HAVANA TIMES — I’ve noticed that some of my previous articles dealing with the issue of sex have stirred up a number of debates and also a bit of mockery. I would therefore like to touch on this issue again. I imagine I’ll find other related topics of interest later, as this is a rich and multifaceted issue for discussion.
As a teen, I used to talk about sex with my close female friends. When our bodies began to change, we started showing each other our pubic hair and incipient breasts, without the least bit of embarrassment. We were simply curious about these transformations.
We would send the kids we liked love letters and hide with them in dark stairwells to pet one another and improvise our first kisses (our teeth would collide, for we didn’t know we could use our tongues while kissing).
Once, we found an anonymous letter left outside my house, describing the sexual act in the most profane manner. This made us want to find out more about sex. Concealed things tend to be attractive, and the forbidden makes us jump over walls. It also leads to many misfortunes. There is no worse prison than ignorance.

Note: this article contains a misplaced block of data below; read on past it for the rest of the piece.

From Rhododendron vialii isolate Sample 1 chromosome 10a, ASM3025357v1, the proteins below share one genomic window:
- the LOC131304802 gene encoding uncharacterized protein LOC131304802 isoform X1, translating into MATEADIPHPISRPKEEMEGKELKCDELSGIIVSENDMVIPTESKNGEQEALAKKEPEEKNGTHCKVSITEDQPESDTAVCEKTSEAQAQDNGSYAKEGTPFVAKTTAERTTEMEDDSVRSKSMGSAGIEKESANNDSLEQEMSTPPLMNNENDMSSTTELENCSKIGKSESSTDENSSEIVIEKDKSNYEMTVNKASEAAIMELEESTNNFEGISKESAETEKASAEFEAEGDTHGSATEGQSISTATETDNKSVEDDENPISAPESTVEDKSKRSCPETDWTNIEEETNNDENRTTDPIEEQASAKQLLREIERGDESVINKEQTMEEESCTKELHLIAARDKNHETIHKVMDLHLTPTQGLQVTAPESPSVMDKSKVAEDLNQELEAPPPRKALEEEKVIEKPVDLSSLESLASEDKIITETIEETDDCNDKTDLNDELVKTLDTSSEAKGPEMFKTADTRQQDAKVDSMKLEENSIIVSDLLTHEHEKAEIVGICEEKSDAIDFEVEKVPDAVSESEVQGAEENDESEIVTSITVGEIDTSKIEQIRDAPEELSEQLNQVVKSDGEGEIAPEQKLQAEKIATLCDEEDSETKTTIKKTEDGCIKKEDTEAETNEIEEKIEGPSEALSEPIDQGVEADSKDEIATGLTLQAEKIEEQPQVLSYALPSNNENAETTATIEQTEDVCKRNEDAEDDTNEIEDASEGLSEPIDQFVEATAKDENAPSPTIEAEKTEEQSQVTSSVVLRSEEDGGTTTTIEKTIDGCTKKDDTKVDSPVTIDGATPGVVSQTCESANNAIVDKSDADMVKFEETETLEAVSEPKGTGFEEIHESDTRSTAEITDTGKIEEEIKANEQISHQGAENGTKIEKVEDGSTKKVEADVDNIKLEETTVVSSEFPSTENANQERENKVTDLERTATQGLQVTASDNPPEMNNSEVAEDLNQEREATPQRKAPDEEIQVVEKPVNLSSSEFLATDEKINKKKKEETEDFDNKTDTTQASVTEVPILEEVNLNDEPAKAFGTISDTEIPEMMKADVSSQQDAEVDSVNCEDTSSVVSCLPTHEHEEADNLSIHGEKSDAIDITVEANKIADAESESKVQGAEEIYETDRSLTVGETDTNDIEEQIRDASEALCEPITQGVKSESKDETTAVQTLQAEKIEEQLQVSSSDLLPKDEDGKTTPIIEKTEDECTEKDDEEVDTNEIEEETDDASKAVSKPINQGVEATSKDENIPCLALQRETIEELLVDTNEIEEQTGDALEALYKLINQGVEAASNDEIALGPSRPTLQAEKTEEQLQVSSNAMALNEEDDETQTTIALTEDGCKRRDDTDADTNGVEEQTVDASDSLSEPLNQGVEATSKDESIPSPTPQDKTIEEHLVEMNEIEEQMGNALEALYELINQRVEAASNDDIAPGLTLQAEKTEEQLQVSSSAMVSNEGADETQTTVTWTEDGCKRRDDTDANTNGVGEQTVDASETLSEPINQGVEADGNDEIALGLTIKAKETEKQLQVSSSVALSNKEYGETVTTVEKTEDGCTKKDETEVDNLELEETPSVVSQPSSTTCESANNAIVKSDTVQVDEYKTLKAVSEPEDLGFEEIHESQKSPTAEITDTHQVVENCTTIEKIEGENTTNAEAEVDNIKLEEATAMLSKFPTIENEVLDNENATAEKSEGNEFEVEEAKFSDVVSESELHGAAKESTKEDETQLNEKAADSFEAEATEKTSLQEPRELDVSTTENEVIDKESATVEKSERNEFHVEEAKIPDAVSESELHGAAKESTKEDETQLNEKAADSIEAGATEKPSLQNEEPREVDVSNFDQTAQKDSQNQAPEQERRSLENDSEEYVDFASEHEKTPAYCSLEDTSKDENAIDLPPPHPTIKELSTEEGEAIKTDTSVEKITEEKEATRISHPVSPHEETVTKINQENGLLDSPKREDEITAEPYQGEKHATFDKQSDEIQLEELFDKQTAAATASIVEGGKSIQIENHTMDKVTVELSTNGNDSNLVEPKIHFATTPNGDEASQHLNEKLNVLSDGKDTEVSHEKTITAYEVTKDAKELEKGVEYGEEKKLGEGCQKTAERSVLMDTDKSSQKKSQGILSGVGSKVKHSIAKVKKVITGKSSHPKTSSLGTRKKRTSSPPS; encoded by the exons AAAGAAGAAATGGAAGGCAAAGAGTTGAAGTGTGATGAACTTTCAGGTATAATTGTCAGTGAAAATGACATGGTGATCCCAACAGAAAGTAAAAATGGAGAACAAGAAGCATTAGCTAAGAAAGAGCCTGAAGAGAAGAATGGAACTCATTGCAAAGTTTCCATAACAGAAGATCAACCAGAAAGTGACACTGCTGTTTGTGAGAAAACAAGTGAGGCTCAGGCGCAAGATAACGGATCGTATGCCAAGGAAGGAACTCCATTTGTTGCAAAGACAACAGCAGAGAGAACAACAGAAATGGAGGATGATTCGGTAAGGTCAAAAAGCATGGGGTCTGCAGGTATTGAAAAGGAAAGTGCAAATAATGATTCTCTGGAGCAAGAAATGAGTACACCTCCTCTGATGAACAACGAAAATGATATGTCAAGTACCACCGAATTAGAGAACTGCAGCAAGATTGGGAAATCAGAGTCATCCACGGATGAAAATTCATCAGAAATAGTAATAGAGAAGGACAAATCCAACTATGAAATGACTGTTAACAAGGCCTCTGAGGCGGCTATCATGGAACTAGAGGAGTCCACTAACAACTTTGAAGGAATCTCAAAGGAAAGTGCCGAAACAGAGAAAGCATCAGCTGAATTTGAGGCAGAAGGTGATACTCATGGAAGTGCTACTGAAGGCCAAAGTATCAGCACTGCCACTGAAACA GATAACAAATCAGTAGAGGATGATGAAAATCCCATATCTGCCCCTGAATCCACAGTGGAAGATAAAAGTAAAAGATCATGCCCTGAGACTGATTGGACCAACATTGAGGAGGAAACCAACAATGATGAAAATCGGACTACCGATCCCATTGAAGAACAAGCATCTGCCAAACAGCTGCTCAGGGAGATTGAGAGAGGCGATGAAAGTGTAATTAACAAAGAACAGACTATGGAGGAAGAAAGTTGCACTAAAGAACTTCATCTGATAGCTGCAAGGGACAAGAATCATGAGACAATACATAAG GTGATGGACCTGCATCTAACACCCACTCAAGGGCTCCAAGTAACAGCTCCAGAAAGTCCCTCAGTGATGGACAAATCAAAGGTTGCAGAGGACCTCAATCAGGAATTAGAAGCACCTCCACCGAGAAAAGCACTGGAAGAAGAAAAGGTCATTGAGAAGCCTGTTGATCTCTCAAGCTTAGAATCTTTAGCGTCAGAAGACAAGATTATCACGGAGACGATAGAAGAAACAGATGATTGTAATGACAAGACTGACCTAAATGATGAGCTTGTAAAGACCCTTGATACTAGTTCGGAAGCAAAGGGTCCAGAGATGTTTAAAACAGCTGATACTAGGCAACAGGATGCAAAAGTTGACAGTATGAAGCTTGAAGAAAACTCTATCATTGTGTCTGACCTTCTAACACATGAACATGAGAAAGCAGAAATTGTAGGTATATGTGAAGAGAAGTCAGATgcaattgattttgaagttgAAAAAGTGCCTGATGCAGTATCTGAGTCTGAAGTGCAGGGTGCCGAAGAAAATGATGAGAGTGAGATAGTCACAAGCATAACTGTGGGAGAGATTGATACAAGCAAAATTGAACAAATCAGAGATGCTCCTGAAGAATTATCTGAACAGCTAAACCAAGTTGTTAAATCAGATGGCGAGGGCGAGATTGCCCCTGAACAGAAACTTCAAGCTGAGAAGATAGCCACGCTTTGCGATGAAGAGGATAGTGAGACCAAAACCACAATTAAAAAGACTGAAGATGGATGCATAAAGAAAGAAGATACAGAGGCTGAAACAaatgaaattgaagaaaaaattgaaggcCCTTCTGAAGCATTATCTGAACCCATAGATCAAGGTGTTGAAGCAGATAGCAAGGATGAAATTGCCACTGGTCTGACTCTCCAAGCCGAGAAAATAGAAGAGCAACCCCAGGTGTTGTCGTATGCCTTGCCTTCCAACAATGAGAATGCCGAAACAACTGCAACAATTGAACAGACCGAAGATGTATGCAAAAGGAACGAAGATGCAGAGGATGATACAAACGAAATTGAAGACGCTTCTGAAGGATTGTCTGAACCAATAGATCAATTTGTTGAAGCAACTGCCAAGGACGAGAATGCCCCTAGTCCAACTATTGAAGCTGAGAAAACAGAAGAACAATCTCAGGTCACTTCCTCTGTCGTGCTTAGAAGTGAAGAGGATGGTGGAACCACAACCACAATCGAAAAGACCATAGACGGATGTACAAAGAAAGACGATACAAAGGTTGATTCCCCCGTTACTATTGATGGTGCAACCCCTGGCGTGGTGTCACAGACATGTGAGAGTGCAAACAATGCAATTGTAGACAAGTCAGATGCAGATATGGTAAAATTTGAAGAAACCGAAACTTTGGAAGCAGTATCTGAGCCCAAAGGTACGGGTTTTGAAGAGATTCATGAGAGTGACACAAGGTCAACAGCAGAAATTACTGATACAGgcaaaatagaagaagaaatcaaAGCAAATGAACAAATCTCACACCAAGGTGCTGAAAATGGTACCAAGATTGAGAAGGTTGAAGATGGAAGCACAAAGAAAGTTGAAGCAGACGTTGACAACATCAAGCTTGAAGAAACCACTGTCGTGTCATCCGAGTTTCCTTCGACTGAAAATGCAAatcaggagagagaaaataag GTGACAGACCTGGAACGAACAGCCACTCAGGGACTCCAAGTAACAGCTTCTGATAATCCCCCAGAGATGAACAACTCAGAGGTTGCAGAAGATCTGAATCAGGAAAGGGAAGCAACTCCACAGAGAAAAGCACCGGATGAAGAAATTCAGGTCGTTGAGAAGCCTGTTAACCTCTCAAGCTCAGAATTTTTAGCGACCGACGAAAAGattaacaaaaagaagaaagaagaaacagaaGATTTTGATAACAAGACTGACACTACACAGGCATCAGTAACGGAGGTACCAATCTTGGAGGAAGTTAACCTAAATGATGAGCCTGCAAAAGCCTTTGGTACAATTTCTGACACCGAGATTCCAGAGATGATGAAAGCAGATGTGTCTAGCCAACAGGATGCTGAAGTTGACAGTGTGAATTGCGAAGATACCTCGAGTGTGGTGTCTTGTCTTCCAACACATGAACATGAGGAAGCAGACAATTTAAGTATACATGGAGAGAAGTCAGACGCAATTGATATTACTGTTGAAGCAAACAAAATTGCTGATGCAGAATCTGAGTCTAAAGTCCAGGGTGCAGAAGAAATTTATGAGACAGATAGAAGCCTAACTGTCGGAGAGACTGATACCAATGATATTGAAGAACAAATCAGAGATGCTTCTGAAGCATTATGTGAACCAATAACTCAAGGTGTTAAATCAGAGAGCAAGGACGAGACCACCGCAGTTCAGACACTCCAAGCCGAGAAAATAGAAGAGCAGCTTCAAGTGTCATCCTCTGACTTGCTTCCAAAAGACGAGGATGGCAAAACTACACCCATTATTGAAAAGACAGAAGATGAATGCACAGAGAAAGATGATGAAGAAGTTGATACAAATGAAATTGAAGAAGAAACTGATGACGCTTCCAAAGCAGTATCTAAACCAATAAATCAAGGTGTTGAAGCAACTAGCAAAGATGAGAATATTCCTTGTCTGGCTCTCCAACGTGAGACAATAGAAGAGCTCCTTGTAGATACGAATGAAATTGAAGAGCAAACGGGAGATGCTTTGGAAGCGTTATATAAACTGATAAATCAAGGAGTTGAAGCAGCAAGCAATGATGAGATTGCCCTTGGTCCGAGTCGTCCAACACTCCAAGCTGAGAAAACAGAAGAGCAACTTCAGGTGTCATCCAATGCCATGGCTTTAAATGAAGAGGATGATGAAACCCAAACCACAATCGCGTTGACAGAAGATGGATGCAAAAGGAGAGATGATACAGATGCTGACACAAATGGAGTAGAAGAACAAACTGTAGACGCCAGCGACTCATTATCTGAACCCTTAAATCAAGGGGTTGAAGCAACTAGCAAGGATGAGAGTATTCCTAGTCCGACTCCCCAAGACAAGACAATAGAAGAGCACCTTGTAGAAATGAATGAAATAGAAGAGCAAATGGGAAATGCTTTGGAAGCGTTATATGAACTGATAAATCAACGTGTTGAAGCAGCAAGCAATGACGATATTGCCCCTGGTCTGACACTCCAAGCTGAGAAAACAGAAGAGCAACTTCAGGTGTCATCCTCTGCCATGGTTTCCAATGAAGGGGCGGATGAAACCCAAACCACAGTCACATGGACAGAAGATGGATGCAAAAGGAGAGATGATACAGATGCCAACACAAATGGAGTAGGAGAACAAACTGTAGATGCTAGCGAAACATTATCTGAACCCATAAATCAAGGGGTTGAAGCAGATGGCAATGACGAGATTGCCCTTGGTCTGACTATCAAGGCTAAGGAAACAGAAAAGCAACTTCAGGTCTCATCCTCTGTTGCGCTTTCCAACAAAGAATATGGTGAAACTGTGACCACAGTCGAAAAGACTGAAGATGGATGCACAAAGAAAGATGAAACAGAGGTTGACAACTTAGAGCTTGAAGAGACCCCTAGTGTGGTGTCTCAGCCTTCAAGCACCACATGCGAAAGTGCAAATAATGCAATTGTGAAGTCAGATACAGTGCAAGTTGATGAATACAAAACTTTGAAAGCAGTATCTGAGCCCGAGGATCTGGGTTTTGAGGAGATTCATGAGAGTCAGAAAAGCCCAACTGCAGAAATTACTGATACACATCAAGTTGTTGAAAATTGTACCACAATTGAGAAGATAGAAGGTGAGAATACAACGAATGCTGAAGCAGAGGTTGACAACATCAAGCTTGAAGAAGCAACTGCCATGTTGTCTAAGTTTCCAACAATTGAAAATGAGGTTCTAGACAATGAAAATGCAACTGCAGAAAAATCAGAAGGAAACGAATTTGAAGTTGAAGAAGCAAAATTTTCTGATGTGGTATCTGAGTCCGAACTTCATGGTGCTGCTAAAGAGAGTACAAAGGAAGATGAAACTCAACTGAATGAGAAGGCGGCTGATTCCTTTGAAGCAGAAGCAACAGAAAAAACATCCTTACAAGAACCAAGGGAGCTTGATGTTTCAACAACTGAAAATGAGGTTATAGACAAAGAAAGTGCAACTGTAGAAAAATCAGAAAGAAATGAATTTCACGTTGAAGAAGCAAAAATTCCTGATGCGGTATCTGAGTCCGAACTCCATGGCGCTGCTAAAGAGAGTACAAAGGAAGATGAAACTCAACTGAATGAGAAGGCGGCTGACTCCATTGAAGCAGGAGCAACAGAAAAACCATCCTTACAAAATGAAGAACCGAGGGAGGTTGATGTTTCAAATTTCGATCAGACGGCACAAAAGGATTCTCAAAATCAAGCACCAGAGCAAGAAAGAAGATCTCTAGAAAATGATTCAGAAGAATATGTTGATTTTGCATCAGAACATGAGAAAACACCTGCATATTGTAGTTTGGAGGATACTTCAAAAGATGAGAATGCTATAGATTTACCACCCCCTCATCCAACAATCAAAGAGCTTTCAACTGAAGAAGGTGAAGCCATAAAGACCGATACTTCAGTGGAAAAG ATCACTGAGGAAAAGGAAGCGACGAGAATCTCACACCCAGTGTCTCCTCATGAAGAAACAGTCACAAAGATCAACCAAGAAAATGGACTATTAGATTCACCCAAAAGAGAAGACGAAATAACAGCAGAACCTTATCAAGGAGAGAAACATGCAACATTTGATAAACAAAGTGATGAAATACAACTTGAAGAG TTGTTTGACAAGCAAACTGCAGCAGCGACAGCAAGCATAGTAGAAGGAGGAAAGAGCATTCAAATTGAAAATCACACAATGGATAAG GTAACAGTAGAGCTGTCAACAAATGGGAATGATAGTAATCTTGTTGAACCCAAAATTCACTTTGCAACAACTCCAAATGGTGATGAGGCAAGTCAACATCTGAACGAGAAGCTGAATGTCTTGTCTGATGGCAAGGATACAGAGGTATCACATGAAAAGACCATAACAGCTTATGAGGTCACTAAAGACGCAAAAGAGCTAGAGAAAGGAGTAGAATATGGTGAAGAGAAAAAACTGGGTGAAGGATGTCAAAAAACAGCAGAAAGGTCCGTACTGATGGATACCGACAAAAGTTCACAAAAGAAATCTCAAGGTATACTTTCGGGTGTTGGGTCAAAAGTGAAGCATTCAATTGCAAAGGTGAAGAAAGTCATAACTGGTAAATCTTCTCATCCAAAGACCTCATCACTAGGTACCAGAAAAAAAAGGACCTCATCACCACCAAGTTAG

These were the experiences we kids had back then. Today, I am completely open with my fourteen-year-old son. I explain to him how “things” work, something which would have been considered taboo in my day. My parents were the first to refuse to talk about sexuality. Even today, whenever there’s a nude scene in a movie, they get up and stop watching it.
I ran into this kind of prudishness throughout my youth and was forced to discover the world of sexuality through other means, through books and information friends gave me. The rest I learned through the experiences I had with my different boyfriends.
I believe programs dealing with the issue of sexuality should be offered as part of junior high school education, so that kids who are experiencing hormonal changes do not have to find out about sex from others who can be just as ignorant about these matters as they are, so that they do not have to suffer the consequences of not knowing and do not make hasty decisions in this connection.
I speak to my son in a simple manner, without relying on scientific terminology or resorting to vulgar expressions – in a clear and direct fashion.
Because of this, I was not in the least surprised when, one day, he asked me the way to put on a condom. On another occasion, he spoke to me about some rather “hot” homemade videos that have been going around computers on the island, which a classmate had recently seen.
These things tell us that times have changed. Sex, however, remains the same, and we must learn how to channel our desires.